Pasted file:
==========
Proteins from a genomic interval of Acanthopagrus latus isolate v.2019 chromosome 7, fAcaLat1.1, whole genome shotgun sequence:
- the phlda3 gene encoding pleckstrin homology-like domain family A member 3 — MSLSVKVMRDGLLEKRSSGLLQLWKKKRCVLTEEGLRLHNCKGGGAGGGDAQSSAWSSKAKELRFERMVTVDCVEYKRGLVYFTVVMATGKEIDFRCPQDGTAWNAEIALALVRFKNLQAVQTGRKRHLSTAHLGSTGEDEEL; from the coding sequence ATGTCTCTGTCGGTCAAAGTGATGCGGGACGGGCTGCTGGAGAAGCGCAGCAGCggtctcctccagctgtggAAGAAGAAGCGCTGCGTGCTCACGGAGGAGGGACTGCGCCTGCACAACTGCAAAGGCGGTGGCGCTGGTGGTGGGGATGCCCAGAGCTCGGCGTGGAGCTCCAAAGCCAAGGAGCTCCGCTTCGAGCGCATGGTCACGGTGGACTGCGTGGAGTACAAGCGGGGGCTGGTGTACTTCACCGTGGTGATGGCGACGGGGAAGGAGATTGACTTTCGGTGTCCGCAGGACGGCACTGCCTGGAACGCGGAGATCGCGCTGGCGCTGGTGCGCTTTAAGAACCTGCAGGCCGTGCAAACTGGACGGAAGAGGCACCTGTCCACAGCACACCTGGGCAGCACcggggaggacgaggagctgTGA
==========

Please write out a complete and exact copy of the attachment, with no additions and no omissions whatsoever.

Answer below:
Proteins from a genomic interval of Acanthopagrus latus isolate v.2019 chromosome 7, fAcaLat1.1, whole genome shotgun sequence:
- the phlda3 gene encoding pleckstrin homology-like domain family A member 3 — MSLSVKVMRDGLLEKRSSGLLQLWKKKRCVLTEEGLRLHNCKGGGAGGGDAQSSAWSSKAKELRFERMVTVDCVEYKRGLVYFTVVMATGKEIDFRCPQDGTAWNAEIALALVRFKNLQAVQTGRKRHLSTAHLGSTGEDEEL; from the coding sequence ATGTCTCTGTCGGTCAAAGTGATGCGGGACGGGCTGCTGGAGAAGCGCAGCAGCggtctcctccagctgtggAAGAAGAAGCGCTGCGTGCTCACGGAGGAGGGACTGCGCCTGCACAACTGCAAAGGCGGTGGCGCTGGTGGTGGGGATGCCCAGAGCTCGGCGTGGAGCTCCAAAGCCAAGGAGCTCCGCTTCGAGCGCATGGTCACGGTGGACTGCGTGGAGTACAAGCGGGGGCTGGTGTACTTCACCGTGGTGATGGCGACGGGGAAGGAGATTGACTTTCGGTGTCCGCAGGACGGCACTGCCTGGAACGCGGAGATCGCGCTGGCGCTGGTGCGCTTTAAGAACCTGCAGGCCGTGCAAACTGGACGGAAGAGGCACCTGTCCACAGCACACCTGGGCAGCACcggggaggacgaggagctgTGA